Trauma is like Peeling an Onion

“Trauma is like peeling an onion

Recovering from child sexual abuse doesn’t happen in a methodic gradual process. They say, the healing process is really more like peeling an onion.

Trauma forces a victim to disconnect. Disconnect from mind, body, heart and soul. The brain may take a traumatic memory and hide them, until the victim is properly equipped with the tools to survive while remembering them. This is the brain’s survival mechanism. The brain does this to protect. To survive.

Abuse adds a new layer of negative beliefs, fear, shame, etc. With every touch of the abuse the victim will disconnect from reality and move farther away from their truest self. Every action of abuse adds a new layer of self loathing, stress, and toxic beliefs.

In my daughter’s case, we were almost year out of her trauma. We believed she told us what happened to her, in it’s entirety, but there was more. Just like the onion, my daughter had more layers to peel through. With every layer she peeled through, it was healing. She grew with each detail she shared with me. At the same time, with every new layer, her parents would be traumatized again with details of her abuse.

A few months after my daughter’s abuse, she developed a phobia of mushrooms and rattlesnakes. She had no issues with mushrooms in the past- unless they were in her food. She had never seen a snake in real life, outside of Petco. So, these were obvious illustrated interpretations of her trauma.

A few months after that, she would cry daily of being wet in her vagina. She changed her underwear constantly. Finally, she started wearing toilet paper and eventually women’s menstrual pads. She was embarrassed of this and it made her insecure in the bathroom and the pool. This was a daily reminder of what he did and said to her during her abuse.

Next, she would confide in me that her vagina feels like a fruit is stuck inside of it. “Like a banana” she would say. This was her physical interpretation of the sensation she felt during her abuse.

Almost a year and a half after her abuse, she would work through more layers.

Getting her into bed one night, she began to cry out that she was wet and she hated that Michael did this to her. This wasn’t unusual and would happen every other night. As I always did, I went on and explained how the female body works and that every woman’s body does this. “Not like this,” she said “I am just weird.” I had told her in the past that what Michael had done to her, was done to me. So, I told her that growing up I felt the same way. This time, she interrupted me and asked where I was hurt. I said, “my vagina, just like you.” She would go on to explain to me that Michael held her down with his hands and put something in the middle of her vagina and butt. She said it hurt her, but she was brave and didn’t cry. Just like that, my Daughter had just voiced to me that she was raped. Almost immediately after that talk, she stopped wearing pads and toilet paper entirely. When I asked her why, she proudly explained to me, “I just don’t need them anymore.” A few weeks after that, she would perform her first ever solo at a friends birthday party. The girl, who just weeks ago, couldn’t do a class presentation in more than a whisper was singing proudly in front of an audience. The song was “A Million Dreams” from the Greatest Showman movie. I felt every word of that song in my soul. Her Dad and I cried watching this beautiful moment. Our girl was literally healing in front of our eyes. When she finished singing, she ran right into her Dad’s arms and consoled him. Like she knew, he needed her.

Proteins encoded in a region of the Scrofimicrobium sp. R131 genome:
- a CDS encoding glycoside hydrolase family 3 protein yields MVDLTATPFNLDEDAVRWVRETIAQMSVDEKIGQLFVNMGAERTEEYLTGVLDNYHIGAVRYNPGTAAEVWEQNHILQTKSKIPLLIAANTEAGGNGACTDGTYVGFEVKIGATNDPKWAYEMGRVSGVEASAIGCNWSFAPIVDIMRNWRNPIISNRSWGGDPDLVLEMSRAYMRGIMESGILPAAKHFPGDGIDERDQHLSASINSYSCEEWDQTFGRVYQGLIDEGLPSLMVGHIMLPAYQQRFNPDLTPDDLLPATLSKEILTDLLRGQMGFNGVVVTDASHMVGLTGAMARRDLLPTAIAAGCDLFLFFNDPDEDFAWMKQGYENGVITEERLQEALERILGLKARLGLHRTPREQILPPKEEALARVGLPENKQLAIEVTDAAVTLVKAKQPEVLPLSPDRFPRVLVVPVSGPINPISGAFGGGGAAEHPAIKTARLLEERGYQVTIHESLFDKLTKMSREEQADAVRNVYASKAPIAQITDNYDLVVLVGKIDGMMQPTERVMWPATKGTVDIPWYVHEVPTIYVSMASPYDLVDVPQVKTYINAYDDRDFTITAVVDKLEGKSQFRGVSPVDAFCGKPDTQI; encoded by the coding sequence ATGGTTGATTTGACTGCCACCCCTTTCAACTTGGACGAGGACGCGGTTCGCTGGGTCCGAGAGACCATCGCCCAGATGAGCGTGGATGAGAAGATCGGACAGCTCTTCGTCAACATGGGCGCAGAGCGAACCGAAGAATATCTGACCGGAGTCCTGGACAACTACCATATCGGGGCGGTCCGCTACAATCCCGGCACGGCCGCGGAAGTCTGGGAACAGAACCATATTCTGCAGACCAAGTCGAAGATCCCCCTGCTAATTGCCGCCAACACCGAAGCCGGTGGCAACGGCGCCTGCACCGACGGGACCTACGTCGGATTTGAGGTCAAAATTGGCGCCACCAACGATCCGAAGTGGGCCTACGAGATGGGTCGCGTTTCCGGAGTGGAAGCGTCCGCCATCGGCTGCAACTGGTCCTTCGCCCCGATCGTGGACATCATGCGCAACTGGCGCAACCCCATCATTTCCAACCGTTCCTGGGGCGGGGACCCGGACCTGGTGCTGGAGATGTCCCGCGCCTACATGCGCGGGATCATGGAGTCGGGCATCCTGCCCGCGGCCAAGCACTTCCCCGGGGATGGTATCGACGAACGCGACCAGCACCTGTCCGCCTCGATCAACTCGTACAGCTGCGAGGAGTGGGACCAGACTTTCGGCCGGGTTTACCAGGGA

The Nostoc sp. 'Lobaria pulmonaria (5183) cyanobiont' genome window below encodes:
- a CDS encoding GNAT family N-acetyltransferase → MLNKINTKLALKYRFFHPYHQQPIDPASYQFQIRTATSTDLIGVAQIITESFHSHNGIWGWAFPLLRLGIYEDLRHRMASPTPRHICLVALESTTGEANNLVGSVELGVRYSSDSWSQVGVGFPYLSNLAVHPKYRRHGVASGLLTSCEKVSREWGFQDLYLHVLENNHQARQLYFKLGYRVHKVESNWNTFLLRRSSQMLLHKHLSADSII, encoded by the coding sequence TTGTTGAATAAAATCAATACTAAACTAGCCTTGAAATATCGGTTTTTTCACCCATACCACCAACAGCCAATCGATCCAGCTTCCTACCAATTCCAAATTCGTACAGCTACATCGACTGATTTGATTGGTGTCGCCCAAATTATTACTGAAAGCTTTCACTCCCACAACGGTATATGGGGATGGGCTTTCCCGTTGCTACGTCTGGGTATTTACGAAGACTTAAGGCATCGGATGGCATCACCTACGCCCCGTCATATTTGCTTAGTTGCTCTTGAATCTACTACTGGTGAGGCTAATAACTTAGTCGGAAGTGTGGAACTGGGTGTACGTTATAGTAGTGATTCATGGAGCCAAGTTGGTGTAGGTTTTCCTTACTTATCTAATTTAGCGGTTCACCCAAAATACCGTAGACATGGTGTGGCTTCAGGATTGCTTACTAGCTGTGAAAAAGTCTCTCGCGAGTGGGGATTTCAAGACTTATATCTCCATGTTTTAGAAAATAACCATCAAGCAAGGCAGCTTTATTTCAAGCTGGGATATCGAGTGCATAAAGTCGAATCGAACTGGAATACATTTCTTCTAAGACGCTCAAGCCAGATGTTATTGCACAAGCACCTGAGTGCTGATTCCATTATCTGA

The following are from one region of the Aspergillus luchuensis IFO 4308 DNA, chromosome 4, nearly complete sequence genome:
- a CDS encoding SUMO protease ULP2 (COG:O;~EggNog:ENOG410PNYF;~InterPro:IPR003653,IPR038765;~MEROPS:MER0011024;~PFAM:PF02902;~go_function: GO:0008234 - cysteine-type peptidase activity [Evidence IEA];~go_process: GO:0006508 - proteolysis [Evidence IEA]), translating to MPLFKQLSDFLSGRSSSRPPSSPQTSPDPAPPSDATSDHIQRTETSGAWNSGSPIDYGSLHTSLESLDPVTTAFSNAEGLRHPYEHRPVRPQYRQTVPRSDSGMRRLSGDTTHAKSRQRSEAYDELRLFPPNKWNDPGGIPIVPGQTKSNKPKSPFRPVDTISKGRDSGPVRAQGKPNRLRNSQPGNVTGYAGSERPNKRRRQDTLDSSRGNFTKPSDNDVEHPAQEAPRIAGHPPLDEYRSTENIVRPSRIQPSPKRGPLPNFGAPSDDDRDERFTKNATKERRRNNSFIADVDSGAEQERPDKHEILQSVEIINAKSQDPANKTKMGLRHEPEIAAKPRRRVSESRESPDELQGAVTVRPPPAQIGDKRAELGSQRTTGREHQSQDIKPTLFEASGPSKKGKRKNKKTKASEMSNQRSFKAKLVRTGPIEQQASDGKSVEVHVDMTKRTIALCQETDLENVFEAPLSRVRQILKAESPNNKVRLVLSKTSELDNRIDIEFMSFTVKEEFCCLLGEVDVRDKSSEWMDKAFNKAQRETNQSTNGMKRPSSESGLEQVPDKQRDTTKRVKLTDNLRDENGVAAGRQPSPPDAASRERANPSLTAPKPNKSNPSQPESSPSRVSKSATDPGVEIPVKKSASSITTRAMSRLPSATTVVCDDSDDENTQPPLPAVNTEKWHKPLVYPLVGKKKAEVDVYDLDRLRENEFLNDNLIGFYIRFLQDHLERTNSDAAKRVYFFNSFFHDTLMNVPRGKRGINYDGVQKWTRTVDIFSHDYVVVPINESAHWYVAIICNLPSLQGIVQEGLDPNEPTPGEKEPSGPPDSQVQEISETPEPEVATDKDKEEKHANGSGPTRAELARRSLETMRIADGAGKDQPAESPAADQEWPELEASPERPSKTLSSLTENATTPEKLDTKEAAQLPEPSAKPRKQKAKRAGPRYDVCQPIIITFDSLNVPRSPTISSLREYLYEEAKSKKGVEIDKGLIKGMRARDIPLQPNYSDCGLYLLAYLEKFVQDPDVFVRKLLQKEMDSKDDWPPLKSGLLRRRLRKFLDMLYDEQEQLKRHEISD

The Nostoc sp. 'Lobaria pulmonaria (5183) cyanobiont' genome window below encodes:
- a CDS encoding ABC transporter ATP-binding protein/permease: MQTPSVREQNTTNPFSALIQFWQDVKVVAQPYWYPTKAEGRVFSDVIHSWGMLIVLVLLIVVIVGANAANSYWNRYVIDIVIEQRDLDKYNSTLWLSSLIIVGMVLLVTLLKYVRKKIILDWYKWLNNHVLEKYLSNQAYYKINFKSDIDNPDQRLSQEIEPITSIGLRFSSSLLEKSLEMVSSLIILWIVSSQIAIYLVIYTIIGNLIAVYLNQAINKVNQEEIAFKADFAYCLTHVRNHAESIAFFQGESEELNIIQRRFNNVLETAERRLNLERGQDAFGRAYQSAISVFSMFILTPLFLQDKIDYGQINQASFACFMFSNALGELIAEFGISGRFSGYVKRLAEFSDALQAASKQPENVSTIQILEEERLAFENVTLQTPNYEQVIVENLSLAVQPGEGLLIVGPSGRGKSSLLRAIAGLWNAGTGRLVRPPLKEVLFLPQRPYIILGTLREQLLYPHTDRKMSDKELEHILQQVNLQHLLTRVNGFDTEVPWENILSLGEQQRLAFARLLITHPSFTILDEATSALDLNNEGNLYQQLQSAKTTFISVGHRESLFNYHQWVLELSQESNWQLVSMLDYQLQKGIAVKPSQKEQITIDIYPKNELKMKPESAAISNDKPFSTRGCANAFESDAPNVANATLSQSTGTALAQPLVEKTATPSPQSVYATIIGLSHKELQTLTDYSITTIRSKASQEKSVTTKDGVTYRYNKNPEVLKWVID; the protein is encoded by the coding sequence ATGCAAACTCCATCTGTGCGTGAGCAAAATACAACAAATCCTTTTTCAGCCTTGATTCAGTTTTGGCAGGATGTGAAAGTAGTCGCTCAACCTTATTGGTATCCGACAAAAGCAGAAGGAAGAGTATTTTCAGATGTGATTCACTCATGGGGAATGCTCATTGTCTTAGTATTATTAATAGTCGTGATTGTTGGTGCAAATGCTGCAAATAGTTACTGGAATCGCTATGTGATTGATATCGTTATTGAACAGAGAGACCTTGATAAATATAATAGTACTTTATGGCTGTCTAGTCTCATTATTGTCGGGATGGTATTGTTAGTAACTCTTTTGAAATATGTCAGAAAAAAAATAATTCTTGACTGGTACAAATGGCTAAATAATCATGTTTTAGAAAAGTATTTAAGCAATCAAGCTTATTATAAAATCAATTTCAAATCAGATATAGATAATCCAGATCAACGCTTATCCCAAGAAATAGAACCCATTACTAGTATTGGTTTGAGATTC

A month or so later, during a meltdown one day, we were in the car and she told me she hated me. Once she calmed down, she confessed that she was lying and doesn’t hate me. By now, she was able to articulate that she had anger inside of her that couldn’t control. We made a promise to each other, that she would never lie and I would always believe her. Then, she said she lied about Michael. My mind raced at what she could have lied about. Just like with every other layer, I braced for the pain I knew was coming. She would go on to say that Michael was also “mean to her” at a party that her Grandma took her to. This was before the event I knew about, so I asked her how he was mean to her. She responded that he hurt her there too. I probed a bit more and she confirmed, the abuse started before I knew.

A year and a half after her abuse was brought to light she was just starting to open up to me about the details. I felt like a total failure. I let her down. I felt like I didn’t actually know my daughter as well as I thought. My mind went over all of the possible feelings she had to struggle with alone. My sweet girl with her secret. I worried about the future and what else would undoubtedly be shared, as she healed. What secrets was she internalizing right now? How could I help without probing before she was ready? It gives me a better understanding of the fight and internal strength of my girl. It gives me patience as her mother and as a human for anyone dealing with their own trauma. It really does take time to process and heal. YOUR TIME TO PROCESS AND HEAL. Every single person is different. It took me 30 years and my girl has taken almost 2 years to really start peeling the intricate details of her story.

To any survivors, victims, and loved ones of survivors or victims; know that no timeline is wrong. Its not too fast or too slow. Please remember that your best, is always enough. Try to find beauty and strength in the breaking. Try to remember that everything can be healed with love and patience and never underestimate what you can overcome.

Don’t judge yourself by what others did to you.

C. Kennedy, Ómorphi

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